Elizabethtown family watched Notre Dame burn

Massive fire happened during their vacation in Paris

Notre Dame Cathedral in Paris is seen in flames. Shawn Michener and the Hoopers were among thousands who for hours watched the fire consume all but stone. (Photo provided — Shawn Michener)

ELIZABETHTOWN — When they return to Elizabethtown-Lewis Central School next week, Julia and Jackson Hooper will have a lot to tell about their spring vacation in Paris.

The siblings, 11 and 13 respectively, their mother, Jane Hooper, and friend Shawn Michener, made their first stop last Friday Notre Dame Cathedral, a 10-minute walk from their hotel.

“We had jet lag and didn’t want to do much, so we thought we could at least hit the cathedral,” Jane said. “There was a Mass going on.”

The small group was able to explore the area behind the altar; their brief visit to the historic structure lasted more than an hour and a half.

“It was so spectacular; we were awestruck,” Jane said.

From left, Justin Jane and Julia Hooper and Shawn Michener of Elizabethtown pose in front of Notre Dame Cathedral on the Friday before the massive fire that drew the attention of the entire world. (Photo provided — Catherine Crowningshield)

“There were several sarcophagi, and I read the history of the building and talked to the kids about it.”

Jackson hadn’t imagined the cathedral to be that big.

“It is pretty amazing that they could have created something like that,” he said. “I was very impressed with the stained glass which was really cool.”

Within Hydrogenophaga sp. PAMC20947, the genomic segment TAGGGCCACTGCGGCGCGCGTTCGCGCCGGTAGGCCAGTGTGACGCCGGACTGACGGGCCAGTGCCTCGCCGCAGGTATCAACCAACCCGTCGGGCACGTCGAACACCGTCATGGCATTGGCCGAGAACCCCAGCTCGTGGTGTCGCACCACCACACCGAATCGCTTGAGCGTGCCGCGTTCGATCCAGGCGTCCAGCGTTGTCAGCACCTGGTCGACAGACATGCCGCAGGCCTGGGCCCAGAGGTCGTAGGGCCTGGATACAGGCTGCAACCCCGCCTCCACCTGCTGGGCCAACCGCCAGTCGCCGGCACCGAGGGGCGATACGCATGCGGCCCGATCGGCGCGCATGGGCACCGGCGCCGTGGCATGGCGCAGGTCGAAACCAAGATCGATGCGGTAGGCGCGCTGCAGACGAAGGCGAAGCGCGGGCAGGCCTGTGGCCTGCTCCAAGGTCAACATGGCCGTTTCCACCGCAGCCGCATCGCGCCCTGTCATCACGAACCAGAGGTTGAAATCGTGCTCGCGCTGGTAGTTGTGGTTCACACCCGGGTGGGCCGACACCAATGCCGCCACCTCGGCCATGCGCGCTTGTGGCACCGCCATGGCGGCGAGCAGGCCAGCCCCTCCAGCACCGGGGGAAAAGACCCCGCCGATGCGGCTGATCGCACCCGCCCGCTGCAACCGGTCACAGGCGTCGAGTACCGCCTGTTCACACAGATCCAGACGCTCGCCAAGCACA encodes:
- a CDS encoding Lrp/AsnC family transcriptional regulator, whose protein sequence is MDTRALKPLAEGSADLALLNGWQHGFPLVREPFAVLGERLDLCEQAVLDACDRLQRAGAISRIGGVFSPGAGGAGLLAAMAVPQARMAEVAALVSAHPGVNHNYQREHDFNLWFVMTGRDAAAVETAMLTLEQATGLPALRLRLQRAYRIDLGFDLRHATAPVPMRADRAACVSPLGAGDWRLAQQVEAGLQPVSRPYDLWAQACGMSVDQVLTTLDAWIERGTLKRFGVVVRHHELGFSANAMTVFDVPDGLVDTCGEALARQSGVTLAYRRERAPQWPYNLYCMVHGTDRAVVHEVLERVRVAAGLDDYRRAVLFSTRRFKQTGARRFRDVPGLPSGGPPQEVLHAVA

Saturday, they walked past the cathedral again, still marveling at it.

“It is such a big, imposing structure,” Jane said.

Not funny

Monday, the Hoopers went to the Eiffel Tower and then ate at a pub.

“Shawn looked at his phone and said, ‘Notre Dame is on fire,'” Jane recalled.

“I replied that it wasn’t funny.”

But Jackson had seen the news on Twitter.

“We ran outside,” Jane said, “and sure enough there was a column of smoke.”

‘So quiet’

The Hoopers and Michener took the metro to a plaza near the waterfront, joining a crowd numbering in the thousands.

The cathedral’s roof and spire had already collapsed.

“One of the things that went through my mind was everyone was so quiet,” Jane said. “There was really no crying or speaking.

“It was eerie, especially considering the magnitude of the event.”

She, her children and Michener remained there for about four hours.

There were news cameras and reporters all around them, Jane said, and police blocked the bridges leading to Ile de la Cite, the island in the middle of the Seine on which Notre Dame is situated.

“The whole time I kept thinking that this was not real,” Jackson said. “I texted my friends for them to check the news.”


Tuesday, the Americans returned to a spot on the Seine from where they could see the cathedral.

“The metro station at Notre Dame was closed,” Jane said. “There was a large police presence, but it was not scary — they were just there for crowd control.”

As for Notre Dame, she said, “the fire crews did a phenomenal job.

“The building looked pretty darn good considering what we saw the night before. The outside didn’t even look smoke damaged.

“Someone must have been looking out for it.”